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I read a lot a posts on how to verify what are the symmetries of a given Lagrangian but I really can't find what I need and can't even get it by myself, this because I don't actually understand how groups of transformation act on the fields.

My question is pretty general but probably an example will let me and others undersand the answers better. Consider for simplicity a lagrangian describing a massive vector field and a spinor, with no interaction term

$$\mathcal L = - \frac{1}{2} W^{\mu\nu}W_{\mu\nu}^\dagger + M_W^2W^{\mu}W_{\mu}^\dagger+ \bar{\psi}(i\gamma^{\mu}\partial_{\mu}-m)\psi$$

and let us consider internal transformation only.

First question: I want to find the symmetries of that lagrangian. As said before I don't understand how field transform when we apply a transformation. For example a $U(1)$ transformation on a spinor $\psi$ will just give $e^{i\alpha}\psi$ for some $\alpha$ (right?). Is it the same for a vector field, i.e. $$W^{\mu} \stackrel{U(1)}{\longmapsto} e^{i\beta}W^{\mu} ~ ?$$

Second question: What about others gruops as $U(n), SU(n), O(n), SO(n)$, etc? Are they symmetry groups for $\mathcal L$ and how can calculate how different fields transforms under these groups?

Third question: What is the link between a $U(1)$ transformation and a $gauge$ transformation $W_{\mu}\to W_\mu + \partial_\mu\varphi(x)$? (In this case we should not have gauge symmetry because of the $M$-term, right?)

Last question: Are group representations playing a game in all this?

I hope my questions are clear.

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To answer the last question first, yes, this is about group representations. There are ways to transform the quantum field that obey the laws of particular groups. These are called representations of the group in Fock space. Fock space is the space associated with states in QFT. So certain transformations of the vectors and operators in Fock space will form these group representations.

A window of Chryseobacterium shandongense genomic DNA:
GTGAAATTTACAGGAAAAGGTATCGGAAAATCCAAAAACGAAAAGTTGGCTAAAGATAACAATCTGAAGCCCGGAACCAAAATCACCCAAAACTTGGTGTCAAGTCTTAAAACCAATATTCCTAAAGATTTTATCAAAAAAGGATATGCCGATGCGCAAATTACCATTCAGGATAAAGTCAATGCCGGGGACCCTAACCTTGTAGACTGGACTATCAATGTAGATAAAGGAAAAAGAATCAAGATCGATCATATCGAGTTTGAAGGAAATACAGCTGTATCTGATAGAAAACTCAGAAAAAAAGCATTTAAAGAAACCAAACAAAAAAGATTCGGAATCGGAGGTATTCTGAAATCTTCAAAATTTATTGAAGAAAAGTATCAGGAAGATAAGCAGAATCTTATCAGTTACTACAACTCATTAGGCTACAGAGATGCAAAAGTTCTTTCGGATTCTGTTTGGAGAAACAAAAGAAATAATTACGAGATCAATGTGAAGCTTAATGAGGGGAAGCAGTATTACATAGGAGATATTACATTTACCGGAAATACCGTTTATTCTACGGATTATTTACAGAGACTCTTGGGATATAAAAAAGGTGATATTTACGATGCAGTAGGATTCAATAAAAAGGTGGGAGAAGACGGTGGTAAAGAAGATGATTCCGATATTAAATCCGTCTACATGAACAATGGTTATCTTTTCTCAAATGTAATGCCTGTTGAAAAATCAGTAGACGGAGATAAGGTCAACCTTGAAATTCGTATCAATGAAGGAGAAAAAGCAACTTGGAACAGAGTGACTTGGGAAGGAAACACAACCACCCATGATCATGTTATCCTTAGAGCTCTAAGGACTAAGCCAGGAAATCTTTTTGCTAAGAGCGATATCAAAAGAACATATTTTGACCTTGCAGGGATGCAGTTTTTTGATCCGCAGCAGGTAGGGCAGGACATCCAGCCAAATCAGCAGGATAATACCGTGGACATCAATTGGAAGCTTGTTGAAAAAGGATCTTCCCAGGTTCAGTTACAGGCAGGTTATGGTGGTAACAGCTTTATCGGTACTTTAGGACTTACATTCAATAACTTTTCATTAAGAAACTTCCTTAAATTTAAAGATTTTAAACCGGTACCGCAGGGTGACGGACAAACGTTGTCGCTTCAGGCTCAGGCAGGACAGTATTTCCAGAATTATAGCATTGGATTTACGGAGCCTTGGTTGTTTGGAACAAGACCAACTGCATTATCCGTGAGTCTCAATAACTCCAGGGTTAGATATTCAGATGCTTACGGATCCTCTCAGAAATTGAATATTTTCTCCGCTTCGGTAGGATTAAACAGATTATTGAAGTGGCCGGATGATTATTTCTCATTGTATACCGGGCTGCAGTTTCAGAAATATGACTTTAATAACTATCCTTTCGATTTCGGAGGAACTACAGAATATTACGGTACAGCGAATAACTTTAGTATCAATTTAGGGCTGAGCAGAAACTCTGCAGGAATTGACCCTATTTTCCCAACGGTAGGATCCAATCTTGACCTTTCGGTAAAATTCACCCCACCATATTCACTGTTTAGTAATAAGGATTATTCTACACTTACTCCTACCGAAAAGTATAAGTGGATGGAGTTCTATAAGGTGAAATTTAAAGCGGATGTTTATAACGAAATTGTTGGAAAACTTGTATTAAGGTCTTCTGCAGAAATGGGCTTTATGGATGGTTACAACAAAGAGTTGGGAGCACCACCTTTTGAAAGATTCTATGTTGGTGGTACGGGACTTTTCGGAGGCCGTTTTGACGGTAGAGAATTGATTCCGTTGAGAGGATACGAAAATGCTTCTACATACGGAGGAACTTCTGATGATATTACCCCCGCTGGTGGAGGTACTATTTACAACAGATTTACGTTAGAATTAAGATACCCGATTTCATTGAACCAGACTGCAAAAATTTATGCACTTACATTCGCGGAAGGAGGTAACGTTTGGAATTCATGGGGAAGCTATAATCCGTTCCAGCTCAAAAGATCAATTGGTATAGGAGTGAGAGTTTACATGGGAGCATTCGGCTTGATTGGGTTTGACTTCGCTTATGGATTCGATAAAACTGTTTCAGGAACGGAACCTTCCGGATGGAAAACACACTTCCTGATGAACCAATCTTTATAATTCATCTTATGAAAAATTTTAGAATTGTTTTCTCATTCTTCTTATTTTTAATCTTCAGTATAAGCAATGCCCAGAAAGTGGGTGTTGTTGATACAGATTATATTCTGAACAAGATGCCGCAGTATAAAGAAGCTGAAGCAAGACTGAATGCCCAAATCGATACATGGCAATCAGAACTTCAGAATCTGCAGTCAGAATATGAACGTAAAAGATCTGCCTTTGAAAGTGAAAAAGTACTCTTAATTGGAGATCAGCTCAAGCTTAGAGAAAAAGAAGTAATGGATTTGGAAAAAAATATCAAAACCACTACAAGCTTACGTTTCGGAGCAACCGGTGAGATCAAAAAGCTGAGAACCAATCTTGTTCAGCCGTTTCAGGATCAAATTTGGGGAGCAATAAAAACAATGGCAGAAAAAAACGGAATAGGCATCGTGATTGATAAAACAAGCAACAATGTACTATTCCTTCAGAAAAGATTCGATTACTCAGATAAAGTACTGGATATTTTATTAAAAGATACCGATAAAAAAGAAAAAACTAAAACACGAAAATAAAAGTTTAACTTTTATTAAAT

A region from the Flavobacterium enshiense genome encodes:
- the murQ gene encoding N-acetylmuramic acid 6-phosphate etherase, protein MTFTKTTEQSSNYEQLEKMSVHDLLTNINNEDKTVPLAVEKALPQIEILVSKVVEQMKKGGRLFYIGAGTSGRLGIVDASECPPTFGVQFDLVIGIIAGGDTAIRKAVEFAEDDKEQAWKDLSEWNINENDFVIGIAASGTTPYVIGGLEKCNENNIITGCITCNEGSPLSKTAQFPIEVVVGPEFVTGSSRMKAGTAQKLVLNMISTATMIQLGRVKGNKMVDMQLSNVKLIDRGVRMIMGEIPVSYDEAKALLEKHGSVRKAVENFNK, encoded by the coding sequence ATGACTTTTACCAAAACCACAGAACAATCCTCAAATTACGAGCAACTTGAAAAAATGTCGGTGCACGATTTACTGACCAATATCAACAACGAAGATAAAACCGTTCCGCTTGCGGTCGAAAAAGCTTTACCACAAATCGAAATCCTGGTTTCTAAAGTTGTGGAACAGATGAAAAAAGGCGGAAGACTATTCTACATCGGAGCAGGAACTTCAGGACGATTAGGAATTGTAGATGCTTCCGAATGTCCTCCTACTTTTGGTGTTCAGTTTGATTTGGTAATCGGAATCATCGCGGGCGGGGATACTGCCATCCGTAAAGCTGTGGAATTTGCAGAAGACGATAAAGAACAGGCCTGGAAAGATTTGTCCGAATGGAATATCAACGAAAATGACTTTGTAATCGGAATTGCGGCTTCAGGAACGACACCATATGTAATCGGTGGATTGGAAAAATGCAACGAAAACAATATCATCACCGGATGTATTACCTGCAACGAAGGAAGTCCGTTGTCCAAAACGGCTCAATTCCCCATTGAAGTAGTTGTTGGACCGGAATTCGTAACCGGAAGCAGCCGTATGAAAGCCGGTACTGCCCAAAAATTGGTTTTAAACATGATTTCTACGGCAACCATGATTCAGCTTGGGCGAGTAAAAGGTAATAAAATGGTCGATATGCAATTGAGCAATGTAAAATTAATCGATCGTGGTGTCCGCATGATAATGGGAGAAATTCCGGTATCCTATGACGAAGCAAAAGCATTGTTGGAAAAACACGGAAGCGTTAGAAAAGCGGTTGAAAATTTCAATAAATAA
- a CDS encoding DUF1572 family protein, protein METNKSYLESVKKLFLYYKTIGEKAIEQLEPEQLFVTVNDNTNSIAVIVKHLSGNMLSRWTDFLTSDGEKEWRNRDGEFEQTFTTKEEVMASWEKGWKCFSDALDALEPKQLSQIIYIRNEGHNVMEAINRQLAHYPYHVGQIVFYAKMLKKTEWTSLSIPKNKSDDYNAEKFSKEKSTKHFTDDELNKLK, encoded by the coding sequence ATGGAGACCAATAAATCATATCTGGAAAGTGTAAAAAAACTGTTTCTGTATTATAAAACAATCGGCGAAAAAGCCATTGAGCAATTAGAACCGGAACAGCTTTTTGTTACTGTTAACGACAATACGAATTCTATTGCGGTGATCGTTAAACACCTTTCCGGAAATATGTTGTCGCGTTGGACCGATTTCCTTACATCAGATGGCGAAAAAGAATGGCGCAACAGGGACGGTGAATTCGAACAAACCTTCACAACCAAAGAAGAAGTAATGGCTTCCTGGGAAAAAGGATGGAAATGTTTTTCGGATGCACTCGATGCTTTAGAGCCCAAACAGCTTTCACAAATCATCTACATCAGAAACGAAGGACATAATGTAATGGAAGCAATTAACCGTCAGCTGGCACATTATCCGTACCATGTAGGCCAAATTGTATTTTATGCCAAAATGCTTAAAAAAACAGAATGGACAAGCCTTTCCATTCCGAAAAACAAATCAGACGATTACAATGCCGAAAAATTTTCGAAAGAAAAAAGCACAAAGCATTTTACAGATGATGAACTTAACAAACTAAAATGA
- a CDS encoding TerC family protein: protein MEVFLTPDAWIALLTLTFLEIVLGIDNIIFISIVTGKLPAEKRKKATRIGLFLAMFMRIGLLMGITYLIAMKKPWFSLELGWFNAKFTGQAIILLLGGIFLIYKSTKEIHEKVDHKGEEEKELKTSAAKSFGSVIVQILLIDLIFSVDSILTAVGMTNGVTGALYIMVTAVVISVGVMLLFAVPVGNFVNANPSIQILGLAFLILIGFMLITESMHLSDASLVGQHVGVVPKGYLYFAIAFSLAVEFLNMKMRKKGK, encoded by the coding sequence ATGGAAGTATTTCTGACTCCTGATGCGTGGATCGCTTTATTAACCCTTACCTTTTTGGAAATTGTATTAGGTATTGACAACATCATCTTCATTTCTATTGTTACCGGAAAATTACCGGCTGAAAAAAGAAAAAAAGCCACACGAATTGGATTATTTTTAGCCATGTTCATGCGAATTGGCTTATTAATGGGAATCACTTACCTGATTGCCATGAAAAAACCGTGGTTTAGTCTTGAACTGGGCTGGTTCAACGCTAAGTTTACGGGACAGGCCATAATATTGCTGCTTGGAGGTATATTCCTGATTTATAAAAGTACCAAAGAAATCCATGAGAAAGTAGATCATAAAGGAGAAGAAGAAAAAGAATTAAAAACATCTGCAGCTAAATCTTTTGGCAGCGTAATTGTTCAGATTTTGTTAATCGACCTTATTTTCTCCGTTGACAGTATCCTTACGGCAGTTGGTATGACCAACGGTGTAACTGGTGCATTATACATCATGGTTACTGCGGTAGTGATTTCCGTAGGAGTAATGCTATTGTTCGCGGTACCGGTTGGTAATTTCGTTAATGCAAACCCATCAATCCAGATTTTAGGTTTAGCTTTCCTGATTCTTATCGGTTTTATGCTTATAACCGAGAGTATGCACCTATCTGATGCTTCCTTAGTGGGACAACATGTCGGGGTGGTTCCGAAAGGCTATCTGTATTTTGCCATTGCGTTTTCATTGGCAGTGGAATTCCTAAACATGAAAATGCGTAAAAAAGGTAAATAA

Transformations can be separated into two categories. Gauge transformations do not change any observable property of the system, where as a other transformations (like physically rotating the system) can change observable properties. Gauge transformations and symmetries of the Hamiltonian/Lagrangian are two different concepts. A particle in a spherical potential well has a spherical symmetry which is not a gauge symmetry. Examples of gauge symmetry is the circle group U(1) symmetry of changing quantum phase $$\psi \mapsto e^{i\phi}\psi$$ as well as the ability to adjust (gauge freedom) the magnetic vector potential.

The the group Lorentz group SO(1, 3) and the Poincare group are of particular interest in QFT.

I learned to understand these transformations by first looking at the transformations of free scalar fields. Let $U(\Lambda)$ be the Fock space representation of a Lorentz transformation. That is $U(\Lambda)$ is an element of the Fock space representation of SO(1,3). $\Lambda$ is the corresponding from the familiar 4-vector Lorentz transformations. On free fields the action is like you would expect. It transforms a state of a single particle of momentum to produce a new momentum that is just the conventional Lorentz transformation applied to the original momentum